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Feather River Bulletin
Quincy, California
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October 29, 2014     Feather River Bulletin
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October 29, 2014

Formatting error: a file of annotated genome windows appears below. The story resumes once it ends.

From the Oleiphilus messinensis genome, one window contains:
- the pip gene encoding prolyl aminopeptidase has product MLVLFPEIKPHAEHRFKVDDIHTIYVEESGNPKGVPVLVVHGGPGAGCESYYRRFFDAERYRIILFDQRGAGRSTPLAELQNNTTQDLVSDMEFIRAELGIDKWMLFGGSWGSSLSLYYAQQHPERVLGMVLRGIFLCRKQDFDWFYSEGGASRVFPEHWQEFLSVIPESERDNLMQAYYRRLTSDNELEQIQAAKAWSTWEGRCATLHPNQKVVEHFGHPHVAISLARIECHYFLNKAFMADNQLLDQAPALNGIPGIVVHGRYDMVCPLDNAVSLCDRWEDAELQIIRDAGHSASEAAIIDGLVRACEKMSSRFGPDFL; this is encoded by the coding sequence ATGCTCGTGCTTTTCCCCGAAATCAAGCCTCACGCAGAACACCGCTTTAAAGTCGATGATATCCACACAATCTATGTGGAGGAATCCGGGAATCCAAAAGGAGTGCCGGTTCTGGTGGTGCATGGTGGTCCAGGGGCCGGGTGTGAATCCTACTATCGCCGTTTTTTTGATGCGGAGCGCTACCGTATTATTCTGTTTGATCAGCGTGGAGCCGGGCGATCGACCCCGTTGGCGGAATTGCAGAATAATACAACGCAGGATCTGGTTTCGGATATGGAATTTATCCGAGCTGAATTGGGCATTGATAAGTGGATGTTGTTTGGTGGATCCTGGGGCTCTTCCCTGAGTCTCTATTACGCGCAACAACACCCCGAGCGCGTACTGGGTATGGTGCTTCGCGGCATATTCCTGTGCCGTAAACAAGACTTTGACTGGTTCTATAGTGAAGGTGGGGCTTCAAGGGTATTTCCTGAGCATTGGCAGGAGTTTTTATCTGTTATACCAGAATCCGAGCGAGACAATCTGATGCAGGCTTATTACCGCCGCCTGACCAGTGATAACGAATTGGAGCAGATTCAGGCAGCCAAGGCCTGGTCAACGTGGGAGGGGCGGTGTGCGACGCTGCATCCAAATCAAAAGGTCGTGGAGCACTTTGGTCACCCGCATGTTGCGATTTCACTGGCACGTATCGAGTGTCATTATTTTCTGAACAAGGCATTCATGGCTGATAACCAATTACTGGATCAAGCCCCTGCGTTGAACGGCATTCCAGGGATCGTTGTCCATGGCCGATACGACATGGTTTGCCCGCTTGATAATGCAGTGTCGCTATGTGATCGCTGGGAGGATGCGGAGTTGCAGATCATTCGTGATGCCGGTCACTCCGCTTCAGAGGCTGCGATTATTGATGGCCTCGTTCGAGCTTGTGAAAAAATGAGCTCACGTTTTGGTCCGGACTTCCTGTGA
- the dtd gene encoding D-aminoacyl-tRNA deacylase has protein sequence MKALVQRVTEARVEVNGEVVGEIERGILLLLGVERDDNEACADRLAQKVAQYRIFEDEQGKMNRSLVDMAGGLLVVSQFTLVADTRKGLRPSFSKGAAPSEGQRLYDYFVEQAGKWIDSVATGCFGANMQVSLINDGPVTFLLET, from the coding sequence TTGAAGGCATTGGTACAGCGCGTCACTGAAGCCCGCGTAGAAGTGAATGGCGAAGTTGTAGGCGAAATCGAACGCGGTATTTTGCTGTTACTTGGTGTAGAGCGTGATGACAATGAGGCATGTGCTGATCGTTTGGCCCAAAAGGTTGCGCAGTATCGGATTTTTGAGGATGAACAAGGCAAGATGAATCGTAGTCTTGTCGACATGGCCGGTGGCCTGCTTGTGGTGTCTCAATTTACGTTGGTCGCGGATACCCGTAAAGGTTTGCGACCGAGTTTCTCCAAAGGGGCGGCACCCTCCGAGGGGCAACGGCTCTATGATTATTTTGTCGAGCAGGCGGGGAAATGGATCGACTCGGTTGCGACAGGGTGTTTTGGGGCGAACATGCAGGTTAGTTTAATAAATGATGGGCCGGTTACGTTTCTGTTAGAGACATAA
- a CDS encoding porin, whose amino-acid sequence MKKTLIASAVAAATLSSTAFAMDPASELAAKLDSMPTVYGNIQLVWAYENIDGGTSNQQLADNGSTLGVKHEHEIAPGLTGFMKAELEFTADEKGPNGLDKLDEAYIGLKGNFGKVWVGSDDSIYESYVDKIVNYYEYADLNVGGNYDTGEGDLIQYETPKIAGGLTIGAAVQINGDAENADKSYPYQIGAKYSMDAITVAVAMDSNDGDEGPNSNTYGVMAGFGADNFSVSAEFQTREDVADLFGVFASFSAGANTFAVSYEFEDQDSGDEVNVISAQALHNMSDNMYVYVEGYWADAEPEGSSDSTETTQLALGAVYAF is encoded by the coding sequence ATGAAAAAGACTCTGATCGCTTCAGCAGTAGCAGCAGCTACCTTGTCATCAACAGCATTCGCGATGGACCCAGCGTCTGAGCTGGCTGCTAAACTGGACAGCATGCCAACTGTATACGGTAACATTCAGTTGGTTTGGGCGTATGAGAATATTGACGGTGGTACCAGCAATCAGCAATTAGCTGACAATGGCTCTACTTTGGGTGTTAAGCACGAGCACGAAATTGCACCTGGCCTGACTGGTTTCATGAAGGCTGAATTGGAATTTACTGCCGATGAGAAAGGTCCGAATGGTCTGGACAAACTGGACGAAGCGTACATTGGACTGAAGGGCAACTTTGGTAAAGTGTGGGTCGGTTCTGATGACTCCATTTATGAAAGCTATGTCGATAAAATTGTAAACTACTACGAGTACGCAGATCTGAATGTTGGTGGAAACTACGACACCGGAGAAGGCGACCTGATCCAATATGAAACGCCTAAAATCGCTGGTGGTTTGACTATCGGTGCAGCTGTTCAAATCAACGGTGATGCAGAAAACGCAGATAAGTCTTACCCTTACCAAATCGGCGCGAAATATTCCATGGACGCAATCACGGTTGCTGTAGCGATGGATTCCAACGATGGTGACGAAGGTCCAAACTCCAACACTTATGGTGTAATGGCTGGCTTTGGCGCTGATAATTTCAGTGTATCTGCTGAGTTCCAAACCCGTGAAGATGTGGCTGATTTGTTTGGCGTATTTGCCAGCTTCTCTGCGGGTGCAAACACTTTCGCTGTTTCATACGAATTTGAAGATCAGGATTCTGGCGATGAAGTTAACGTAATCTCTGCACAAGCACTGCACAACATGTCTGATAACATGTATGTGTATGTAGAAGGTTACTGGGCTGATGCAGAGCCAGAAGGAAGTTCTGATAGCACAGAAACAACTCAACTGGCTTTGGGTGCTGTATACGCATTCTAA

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lOB Wednesday, Oct. 29, 2014 Bulletin, Record, Progressive, Reporter The U.S. Forest Service and environmental plaintiffs signed a settlement agreement Oct. 9 ending a decade-long legal battle over the 2004 Sierra Nevada Framework Forest Plan Amendment, which affects management of the Sierra Nevada national forests in California. A coalition of conservation organizations led by Sierra Forest Legacy and including the Center for Biological Diversity, Natural Resources Defense Council, Sierra Club and The Wilderness Society filed suit in early 2005 claiming that the 2004 framework plan failed to adequately protect old-growth forests and associated wildlife species and was not consistent with national environmental laws. They were represented by legal teams from Earthjustice and the Sierra Club. A consideration in settlement discussions was the Forest Service's current effort "to revise the forest plans in the Sierra Nevada under the 2012 Planning Rule. All parties say they are interested in moving forward with plan revision collaboratively, and have agreed upon some of the topics that will be considered in the current revision process. The parties hope that updating these forest plans will provide an opportunity to reassess understandings of environmental conditions and take into account new science. They believe the conservation strategies included in this settlement agreement will be a useful tool in this process. In mid-2013, after years of court hearings, appeals and the development of a voluminous court record, the Forest Service and the environmental groups began productive discussions on several key issues, including conservation of at-risk species, the need for increased fire use as a part of forest management, and conservation of post-fire forest conditions. The settlement agreement documents include creation and analysis of conservation strategies for the Pacific fisher and the California spotted owl, a memorandum of understanding for the increased use of managed fire for ecological benefit, and analysis of forest plan components for post-fire, complex early-seral habitat. "Over the years we have found that Forest Service scientists, Forest Service leadership and conservation groups, while not in perfect Wed OC'L Graeagle: Free drive-thru flu vaccination clinic, 11 a.m. - 1 p.m., 7620 Highway 89. Sponsored by Eastern Plumas Health Care. In inclement weather moves Graeagle Fire Hall. Quincy: Workshop for Small-Business Owners and Local Freelancers, 4 - 7 p.m., Quincy Collective at 91 Church St. Presented by SamaUSA, Eastern Plumas Chamber of Commerce. For information: Amy Schulz, 283-0202, ext. 358. To register (free): easternplumaschamber.com. Chester: Fourth annual costume party and mixer, 5:30 - 7 p.m., Morning Star Log Furniture at junction of highways 89 and 36. Everyone welcome; includes food, bar cart. Portola: Free drive-thru flu clinic, 11 a.m. - 1 p.m., Eastern Plumas Health Care at 500 First Ave. In inclement weather moves to Portola Memorial Hall,' ~ ........... ..... Quincy: Book in Common presentation, 12:15 - 1 p.m., the Gallery at Feather River College. Chris Connell presents literary aspects of "The Book Thief." Free; open to all. Fall Festival, 5:30 - 8 p.m., Plumas-Sierra County Fairgrounds. Quincy Parent Cooperative Organization hosts carnival-style games, costume contest, old-fashioned cake walk, sixth-grade fundraising dinner, more. For information: Amber McMichael, 927-9589. Free screening of "Web," 7 p.m., Town Hall Theatre. Presented by FOCUS Film Festival, various Feather River College groups. Panel discussion follows. Open to all. ~~1ochester: Merchants' Safe Trick or Treat, 3 - 5 p.m., Main Street. Costume contest at Good Vibrations, 278 Main St.; refront contest; prizes. Presented by Lake Almanor Area Chamber of Commerce, local business community. For information about storefront contest: 258-2426. Costume and Cuisine party, 6 - 9 p.m., Lake Almanor Tavern at 384 Main St. Costume contest for most original, scariest, best couple. Reservations recommended. For information: 258-2100. Clio: Dia de los Muertos, Nakoma Golf Resort and Spa. Special end of Dragon golf season party, Mexican-themed dinner, classical Spanish guitar with Andrew Ohren in the Wigwam room. For reservations: 832-5067. Genesee: Halloween Party, 6 p.m., Genesee Store at Genesee Road. Food, live music. $5 cover, no-host beer and wine bar. 7201 Greenhorn: Halloween party, doors open 7 p.m., Greenhorn Creek Guest Ranch at 2116 Greenhorn Ranch Road. 18 and up (ID required); wear costumes and "prepare to glow." Cover charge $10, $5 before 9 p.m. Music, blacklights, drink specials, billiards, dancing. $25 off room reservations. For information: 283-0930. Hamilto Brach: Halloween costume party, Pizza at the Branch. Costume contest with prizes, live performance by Preacher and the Pagan, other activities. Tickets $10. All proceeds go toward Heather Stephens' medical expenses. For information: Pizza at the Branch, 596-4505. Lake Almanor: 18th annual Harvest Festival, 5 -8 p.m., Lake Almanor Community Church at 2610 Highway A13. Admission: one large bag candy per family, or one can food per individual. All booths, activities free. Includes trunk-or-treat, crafts, games, face painting, dunk tank, cakewalk, giant slide, obstacle course, air-soft shooting. Low-cost meal includes super nachos, chili, baked potatoes, hot dogs, pies. Costumes (nothing scary, inappropriate) encouraged. For information: LACC, 596-3683; Beth Foster, 816-2110. Quincy: Free drive-thru flu clinic, 11 a.m. - 1 p.m., Plumas-Sierra County Fairgrounds. Enter Fairground Road, exit Lee Road. In inclement weather moves inside one of fairgrounds buildings: Pet Costume Contest, 4:30 p.m., Dame Shirley Plaza. American Valley 4-H dairy goat project kids organize, judge contest open to all pet species in conjunction with downtown trick or treat. Prizes, awards; all pets must be under owners' control. Rockin' Halloween Bash, 9 p.m. - 1 a.m., Plumas Club at 443 Main St. Live music by The Pinelli Band, costume contest, pumpkin pie shots, drink specials, prizes. No cover charge; must be 21 or over. For information: 283-4094. Halloween Night, 9 p.m., Main Street Sports Bar and Lounge at 395 Main St. DJ Vangloryous starts 9:30. Costume contest, both bars open, drink specials; costume prizes for scariest, most creative, best couple. For information: 283-9788. Westwood: Inaugural Trunk or Treat, 5 - 6 p.m., downtown. Followed by Fall Carnival, 6 - 8 p.m.; Westwood Community Center. Sponsored by Westwood Unified Parent Teacher Student Association. For information: Westwood Area Chamber of Commerce, 256-2456, waccl@citlink.net. Chester: Sunday breakfast, 8 - 11 a.m., Lake Almanor Elks Sat Lodge at 164 Main St. $8 per ~O~. 1 person. Soup tastMg supper, 5 - 8 p.m., Lake Almanor Elks Lodge at 164 Main St. Proceeds benefit Lake Almanor Elks Christmas Angels Project. 5 p.m. drinks, social hour, prize preview; 6 p.m. dinner with lO-plus soups, breads, desserts; 7 p.m. prize giveaway. Advance tickets $10 per person, available at Elks Lodge, Edward Jones office at 361 Main St. $12.50 at the door. For information: Alice Ross, 310-5098. Lassen Volcanic National Park: California Native Plant Society outing, leaves 8:30 a.m. from Chico Park & Ride west lot (contact leader for alternate meeting site). Mount Lassen Chapter presents Drakesbad to Devils Kitchen, moderately difficult 4.2-mile round trip hike to view flowered meadows, geothermal features. For information: leader Gerry, 893-5123. Quincy: Plumas CASA orientation/informational meeting, 591 W. Main St. Prospective volunteers learn more about court-appointed special advocate program. For information: 283-2227. Quincy: Hoop Shoot contest, 10 a.m., SIll1 Feather River College multipurpose room (gym). ~O~. 2 Quincy Elks Lodge No. 1884 hosts national contest for boys, girls 8 - 13. Free; winners advance to next level. For information: elks.org/hoopshoot; Dude McMaster, 283-0670 before 8 p.m. Quincy: "The Fatal Fifties Affair." 6 I -"-'ue'~ed p.m. cocktails, appetizers, entertainment at West End Theatre; 7:30 p.m. dinner and show at Moon's Restaurant. Feather River College Foundation presents murder mystery dinner theatre. Costume prizes. Tickets $40, available at Carey Candy Co., Moon's. For information: 283-9900. reservations: 836-11 Graeagle: Wino Wednesday, Longboards Bar & Grill. Featuring Italian wines. Casual evening with wine flights, small plates. $45 per person; very limited seating. For 11. Quincy: Anniversary celebration, noon - 1 p.m., American Valley Toastmasters Club at Plumas Bank Loan Administration Building at 32 Central Ave. Open house, light refreshments, presentation by Katie Bagby. Free, open to public. For information: 283-0317. Quincy: Mindfulness in Action Workshop, 9 a.m. - noon, large public health conference room at 270 County Hospital Road Suite 206 (Courthouse Annex). Free conversational and participatory workshop explores mindfulness therapy in daily life and workl For information: 283-6337. Over-snow vehicle use meeting, 6:30 p.m., Mineral Building at Plumas-Sierra County Fairgrounds. Plumas National Forest meeting open to everyone. For information: Kathy Mick, 707-562-8859. Quincy: The Batik 40 in concert; doors 6:30 p.m., show 7:30; West End Theatre. Presented by dramaworks. Tickets available at Carey Candy Co.; Epilog Books, westendtheatre.us. agreement, are beginning to share many of the same concerns over conservation of at-risk species, the positive role of fire as an ecological disturbance process in forest environments, and the need to improve management of post-fire habitats," said Susan ' Britting, executive director of Sierra Forest Legacy. "This settlement agreement allows us to promote an 'all-lands' approach by using. the best available science to improve forest resilience while protecting at-risk species." "We're encouraged to see collective movement towards conservation of the ecologically important wildlife habitat created by fire," said Justin Augustine, with the Center for Biological Diversity. "We look forward to working to make that happen so that at-risk species will be able to thrive on our public lands." "The parties decided it was a better use of time and resources to sit down, roll up our sleeves and work on an agreement on these issues that were of concern to all of us," said Barnie Gyant, deputy regional forester for natural resources for the Pacific Southwest Region of the U.S. Forest Service. "Collaboration is a hallmark of this region. We're excited about this agreement and what this means for all of us moving forward." For more information on at-risk species, fire and early seral forests go to sierraforestlegacy.org and http://bit.ly/luRsNDb. LETTERS. rom page 9B destruction of the sovereign country of Syria by rebels, you support radical Islam. Know your enemy. Robert Milne Clio Corporations are the villains The political climate over the past decade has become increasingly polarizing. We have moved further away from a citizenry who is able to open dialogue, identify common ground and work cooperatively with one another to accomplish the business of government and promote the interests of our population. Instead, we accentuate our differences, demonize one another and in some cases spew hate, visceral hate. This kind of hate clouds our judgment and makes it difficult for us to objectify our thoughts and seek an understanding of issues. It prevents us from working together to find common ground on issues that concern all of us. There are too many citizens who blame one another for the problems Our nation faces. Neither political party has been able to break the gridlock that has occurred. The majority of Americans realize that this hostility must change. We need to identify a common target for change, a target that affects the majority of Americans. If the financial security and health of our families is the common target, we need to identify the factors that have contributed to insecurity in these areas. These factors are rooted in our economy. The wealth of our nation is in the control of a few. The CEOs and shareholders who garner wealth for themselves are destroying America. They pay their, workers poverty or marginal wages; they move their operations to other countries, leaving Americans jobless and avoiding payment of taxes that will support our roads, schools, fire fighters, law enforcement, and the agencies that protect us in time of need. They destroy the environment both here and worldwide with little accountability affecting not only our generation but the health and wellbeing of future generations. Let's not fight amongst ourselves, target the real villains -- money-grubbing corporations. Faith Strailey Quincy Definition of a capitalist I'm writing in direct response to one of last week's letters. If someone set up shop and capitalized on the tourist trade, which should increase with the construction and operation of the Tesla battery factory in nearby Nevada, they would be, by definition, a capitalist. This holds true whether they happen to drive an electric Model S Tesla, or a fuel-efficient Subaru. Gene Nielsen Crescent Mills Think twice about flu vaccine Given the upcoming flu vaccine clinic on Oct. 31 in Quincy and that flu vaccine will be given in our public schools shortly thereafter; and given that October is Vaccine Injury Awareness Month, I thought I would implore citizens to take a closer look at the various influenza vaccine options as well as the option of not getting one. I don't know what kind of flu vaccine will be given at the drive-through clinic but ff it is from a multi-dose vial, it will contain mercury in the form of thimerosal. Yes, mercury is still in many vaccines, contrary to popular myth. Read a product insert to be sure. I don't know what kind of flu vaccine will be given in our schools, but if it is the live, nasal flu vaccine, everyone should be aware that the vaccine recipient can shed the virus for up to 28 days. The product insert for FluMist contains a breakdown of the percentage of individuals per age group that were confirmed to be shedding the virus as well as a breakdown of how long each age group shed the virus for. The 6 - 23-month age group shed the most (89 percent) and the 9 - 17-year-old age group shed the longest (28 days), 50 percent of those aged 5 - 8 shed the virus for up to 23 days. Mercury and shedding aside, citizens should be aware of what a growing number of scientists and MDs have to say about the flu vaccine. Recently, Peter Doshi, PhD, a scientist from Johns Hopkins University, issued a blistering report on the flu vaccine in the British Medical Journal and raised serious concerns about safety and lack of efficacy. There is not room for details here, but I am happy to email info to anyone who requests it. hapi.vaxinfo@gmail.com. Dawn Winkler-Kinateder Quincy p m mmm m m n m SENIOR. MeNU Monday, Nov. 3 | Tuna & cheese macaroni, | petite peas, sliced tomatoes, whole grain roll, apricots Tuesday, Nov. 4 II Chicken tacos with lettuce | and tomatoes, black bean salad, orange slices m mmm mmm mmm m m I Wednesday, Nov. 5 Meat loaf, broccoli and cauliflower, baked potato, whole grain roll, sliced peaches Thursday, Nov. 6 Chicken pot pie, carrots, potato, peas, salad, fruit Friday, Nov. 7 Lemon baked fish, carrots, potatoes, roll, mixed berries $ II *Vegetarian Meal; **Healthy Heart Meal II ***This item's menu may contain over 1,000 mg of Sodium II II 284-6608 (day before for reservation); Portola, 832-4173; Blairsdenll - open Wed. only, call 832-4173 Tuesday for reservations. Suggested- | donation $2.50 for 60 yrs & older. One guest may accompany each| senior, $6 mandatory charge. Menus may change. Noon at all sites.- ILl u n m mum m m m m m ~1 m n I~ I